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Adequate Dairy Intake on Weight Change in Girls (DQ)

The safety and scientific validity of this study is the responsibility of the study sponsor and investigators. Listing a study does not mean it has been evaluated by the U.S. Federal Government. Read our disclaimer for details. Identifier: NCT01066806
Recruitment Status : Completed
First Posted : February 10, 2010
Last Update Posted : September 22, 2016
National Institutes of Health (NIH)
Information provided by (Responsible Party):
Joan Lappe, Creighton University

Brief Summary:

SPECIFIC AIM The aim of this study is to determine if increasing calcium intake to recommended levels with dairy foods in adolescent females with habitually low calcium intake and above-the-median body mass index (BMI) for sex and age will decrease body fat gain compared to similar females who continue their low calcium intake. .

HYPOTHESIS Post-menarcheal adolescent girls with habitually low calcium intake who consume dairy foods providing at least 1200 mg of calcium per day will have a smaller increase in percent body fat, as measured by dual energy absorptiometry, during one year than post-menarcheal adolescent girls on a usual diet of 600 mg of calcium per day or less.

Condition or disease Intervention/treatment Phase
Obesity Behavioral: counseling on increasing calcium intake Other: observation Not Applicable

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Study Type : Interventional  (Clinical Trial)
Actual Enrollment : 274 participants
Allocation: Randomized
Intervention Model: Parallel Assignment
Masking: None (Open Label)
Primary Purpose: Prevention
Official Title: Efficacy of Optimal Levels of Dietary Dairy on Modulation of Adolescent Weight
Study Start Date : July 2008
Actual Primary Completion Date : September 2013
Actual Study Completion Date : September 2013

Resource links provided by the National Library of Medicine

MedlinePlus related topics: Body Weight Calcium

Arm Intervention/treatment
Experimental: high calcium diet Behavioral: counseling on increasing calcium intake
The American Academy of Pediatrics recommends that adolescents ingest at least four servings of dairy food and at least 1300 mg calcium per day.

Active Comparator: normal calcium diet Other: observation
observe normal dairy intake

Primary Outcome Measures :
  1. percent change in body fat [ Time Frame: 1 year ]

Information from the National Library of Medicine

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Ages Eligible for Study:   13 Years to 14 Years   (Child)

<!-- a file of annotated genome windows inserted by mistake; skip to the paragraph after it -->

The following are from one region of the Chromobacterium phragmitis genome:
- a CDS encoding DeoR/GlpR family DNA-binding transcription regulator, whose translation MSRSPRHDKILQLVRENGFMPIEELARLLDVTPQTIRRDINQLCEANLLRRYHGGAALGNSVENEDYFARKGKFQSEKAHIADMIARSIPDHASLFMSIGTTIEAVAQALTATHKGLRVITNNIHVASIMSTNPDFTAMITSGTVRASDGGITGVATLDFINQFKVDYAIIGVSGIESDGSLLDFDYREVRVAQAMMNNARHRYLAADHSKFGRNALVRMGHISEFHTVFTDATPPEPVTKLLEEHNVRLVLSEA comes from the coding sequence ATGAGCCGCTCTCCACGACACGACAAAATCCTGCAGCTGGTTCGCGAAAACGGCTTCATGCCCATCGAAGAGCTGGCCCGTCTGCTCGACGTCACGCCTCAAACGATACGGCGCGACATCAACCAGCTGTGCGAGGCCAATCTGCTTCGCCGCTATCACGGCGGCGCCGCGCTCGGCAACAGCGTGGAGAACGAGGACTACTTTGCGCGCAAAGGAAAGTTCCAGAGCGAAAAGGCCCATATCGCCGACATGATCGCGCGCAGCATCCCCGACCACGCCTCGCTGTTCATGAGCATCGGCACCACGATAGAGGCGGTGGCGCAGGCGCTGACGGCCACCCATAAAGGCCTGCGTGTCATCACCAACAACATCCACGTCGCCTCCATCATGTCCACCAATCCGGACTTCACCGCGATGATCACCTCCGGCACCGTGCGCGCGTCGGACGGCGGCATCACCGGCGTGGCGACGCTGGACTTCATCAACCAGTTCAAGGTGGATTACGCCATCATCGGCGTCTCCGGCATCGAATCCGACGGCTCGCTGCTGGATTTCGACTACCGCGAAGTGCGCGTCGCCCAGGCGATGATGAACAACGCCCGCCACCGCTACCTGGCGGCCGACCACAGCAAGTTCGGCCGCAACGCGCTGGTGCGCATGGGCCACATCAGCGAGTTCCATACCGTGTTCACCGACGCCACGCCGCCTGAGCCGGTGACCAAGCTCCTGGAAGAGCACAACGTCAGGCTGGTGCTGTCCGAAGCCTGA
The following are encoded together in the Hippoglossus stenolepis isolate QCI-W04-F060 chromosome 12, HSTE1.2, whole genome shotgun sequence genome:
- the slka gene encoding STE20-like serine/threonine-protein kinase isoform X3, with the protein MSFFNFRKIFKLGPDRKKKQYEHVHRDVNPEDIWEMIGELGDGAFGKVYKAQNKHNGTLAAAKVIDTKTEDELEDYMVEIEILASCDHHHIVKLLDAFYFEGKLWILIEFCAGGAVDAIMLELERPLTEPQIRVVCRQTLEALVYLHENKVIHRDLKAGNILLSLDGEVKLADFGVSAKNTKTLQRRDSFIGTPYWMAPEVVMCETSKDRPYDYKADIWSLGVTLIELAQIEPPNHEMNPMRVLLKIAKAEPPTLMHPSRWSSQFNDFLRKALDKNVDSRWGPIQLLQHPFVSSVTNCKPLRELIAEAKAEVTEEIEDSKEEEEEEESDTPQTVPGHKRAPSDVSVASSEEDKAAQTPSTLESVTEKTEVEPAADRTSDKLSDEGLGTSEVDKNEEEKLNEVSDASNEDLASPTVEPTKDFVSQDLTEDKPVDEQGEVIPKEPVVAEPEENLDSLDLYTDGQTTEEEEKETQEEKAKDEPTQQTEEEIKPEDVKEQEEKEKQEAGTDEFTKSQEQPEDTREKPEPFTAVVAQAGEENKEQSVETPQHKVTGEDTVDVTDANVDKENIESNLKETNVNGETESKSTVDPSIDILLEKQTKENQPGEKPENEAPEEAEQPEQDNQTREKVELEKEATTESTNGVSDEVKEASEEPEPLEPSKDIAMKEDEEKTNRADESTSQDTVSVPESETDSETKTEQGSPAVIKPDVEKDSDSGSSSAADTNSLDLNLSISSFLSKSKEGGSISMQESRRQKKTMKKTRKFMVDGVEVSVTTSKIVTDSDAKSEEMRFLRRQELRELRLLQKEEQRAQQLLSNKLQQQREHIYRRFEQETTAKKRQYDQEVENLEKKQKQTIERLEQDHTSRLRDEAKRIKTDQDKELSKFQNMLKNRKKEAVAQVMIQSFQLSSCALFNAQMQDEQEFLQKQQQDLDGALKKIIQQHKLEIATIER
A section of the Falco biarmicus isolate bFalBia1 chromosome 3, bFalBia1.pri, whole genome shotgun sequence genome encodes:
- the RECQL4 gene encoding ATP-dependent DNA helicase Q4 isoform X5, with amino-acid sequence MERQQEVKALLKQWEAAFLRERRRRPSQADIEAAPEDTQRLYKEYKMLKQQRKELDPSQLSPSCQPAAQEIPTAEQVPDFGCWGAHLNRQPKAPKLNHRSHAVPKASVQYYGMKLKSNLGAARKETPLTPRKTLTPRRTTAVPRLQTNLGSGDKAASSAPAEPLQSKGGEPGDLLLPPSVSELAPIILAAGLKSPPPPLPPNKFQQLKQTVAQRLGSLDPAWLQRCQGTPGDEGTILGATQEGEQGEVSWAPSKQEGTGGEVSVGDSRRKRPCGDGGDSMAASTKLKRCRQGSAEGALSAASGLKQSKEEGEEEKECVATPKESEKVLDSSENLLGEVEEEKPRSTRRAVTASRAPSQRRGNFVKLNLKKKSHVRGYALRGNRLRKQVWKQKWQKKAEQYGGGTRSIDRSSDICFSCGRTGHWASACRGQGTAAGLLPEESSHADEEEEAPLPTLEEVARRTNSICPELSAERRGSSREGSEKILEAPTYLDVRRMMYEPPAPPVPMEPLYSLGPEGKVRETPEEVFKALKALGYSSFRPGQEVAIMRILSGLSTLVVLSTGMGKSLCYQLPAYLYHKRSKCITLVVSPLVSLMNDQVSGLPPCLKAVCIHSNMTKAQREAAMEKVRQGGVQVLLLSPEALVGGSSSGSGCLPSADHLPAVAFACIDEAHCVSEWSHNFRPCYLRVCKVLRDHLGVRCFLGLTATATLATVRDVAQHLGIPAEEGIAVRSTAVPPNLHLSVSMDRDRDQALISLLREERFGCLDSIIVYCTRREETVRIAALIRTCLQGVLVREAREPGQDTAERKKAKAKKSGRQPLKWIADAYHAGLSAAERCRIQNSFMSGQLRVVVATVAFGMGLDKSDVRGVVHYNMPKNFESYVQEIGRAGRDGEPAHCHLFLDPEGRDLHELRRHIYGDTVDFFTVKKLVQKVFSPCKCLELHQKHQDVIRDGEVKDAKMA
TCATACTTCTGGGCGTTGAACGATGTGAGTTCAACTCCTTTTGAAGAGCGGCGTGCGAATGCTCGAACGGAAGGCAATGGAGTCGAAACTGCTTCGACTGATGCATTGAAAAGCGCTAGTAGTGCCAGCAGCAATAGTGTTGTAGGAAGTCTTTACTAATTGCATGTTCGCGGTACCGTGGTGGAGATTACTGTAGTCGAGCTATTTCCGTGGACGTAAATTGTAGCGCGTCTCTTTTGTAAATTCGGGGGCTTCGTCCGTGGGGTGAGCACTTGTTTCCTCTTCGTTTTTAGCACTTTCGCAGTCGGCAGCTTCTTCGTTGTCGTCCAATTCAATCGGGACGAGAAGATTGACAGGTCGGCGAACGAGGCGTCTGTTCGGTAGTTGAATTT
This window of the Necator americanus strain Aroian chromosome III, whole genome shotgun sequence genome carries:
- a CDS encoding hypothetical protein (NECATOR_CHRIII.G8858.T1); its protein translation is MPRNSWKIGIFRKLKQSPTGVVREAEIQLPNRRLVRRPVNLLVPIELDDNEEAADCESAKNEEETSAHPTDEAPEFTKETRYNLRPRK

Sexes Eligible for Study:   Female
Accepts Healthy Volunteers:   Yes

Inclusion Criteria:

  • Age 13-14 years old (must be this age when consent is signed)
  • Above the 50th percentile for BMI
  • Above the 85th percentile for BMI with approval from their primary physician
  • At least one and one- half years post menarche
  • Habitual dietary calcium intake of 600mg/d or less as assessed by 3 day diet diary. This will be inclusive of supplemental calcium and dietary intake.
  • Willingness to increase dietary calcium (low fat [skim, 1%, 2%] milk or yogurt) for one year

Exclusion Criteria:

  • Menarche prior to age 10
  • History of lactose intolerance or milk allergy
  • Weight >300 pounds
  • BMI > 97 percentile for age and gender
  • Pregnancy
  • Chronic disease or disorder like diabetes, polycystic ovarian syndrome, thyroid disease, seizures or cancer (cancer is ok if it has been >10 years)
  • Use of steroids like prednisone, prednisolone, hydrocortisone, Flovent, Advair, or Nasonex
  • Use of weight reducing medications like Meredia, alli, Dexatrim or Xenical
  • Use of contraceptives like Yasmin, Ortho Tri-Cyclen, Apri, Aviane or Depo-Provera for any reason, including acne (see inclusive list)
  • Use of acne medications like Accutane or high dose Vitamin A
  • Use of ADHD medications like Adderall, Ritalin, Concerta. (Per Dr. Ramaswamy-Straterra OK) (see inclusive list)
  • Use of seizure medications like Lamictal or Phenobarb (see inclusive list)
  • Use of anti-depressants like Prozac or Effexor (see inclusive list)
  • Diagnosed eating disorder
  • Dieting behavior with weight loss > 10 pounds in the last 3 months (IF YES, consult with Project Manager)
  • Metal in the skeleton (pins, rods, etc)
  • Sibling of a child who is or has been on a dietary study in the last 5 years
  • Total body BMC Z-score below -2.0 at baseline
  • Participating in other ongoing research protocols

Information from the National Library of Medicine

To learn more about this study, you or your doctor may contact the study research staff using the contact information provided by the sponsor.

Please refer to this study by its identifier (NCT number): NCT01066806

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United States, Nebraska
Creighton University Medical Center, Osteoporosis Research Center
Omaha, Nebraska, United States, 68131
Sponsors and Collaborators
Creighton University
National Institutes of Health (NIH)
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Principal Investigator: Joan M Lappe, PhD Creighton University, Osteoporosis Research Center
Publications automatically indexed to this study by Identifier (NCT Number):
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Responsible Party: Joan Lappe, Professor of Medicine, Creighton University Identifier: NCT01066806    
Other Study ID Numbers: 07-14739
First Posted: February 10, 2010    Key Record Dates
Last Update Posted: September 22, 2016
Last Verified: September 2016
Additional relevant MeSH terms:
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Calcium-Regulating Hormones and Agents
Physiological Effects of Drugs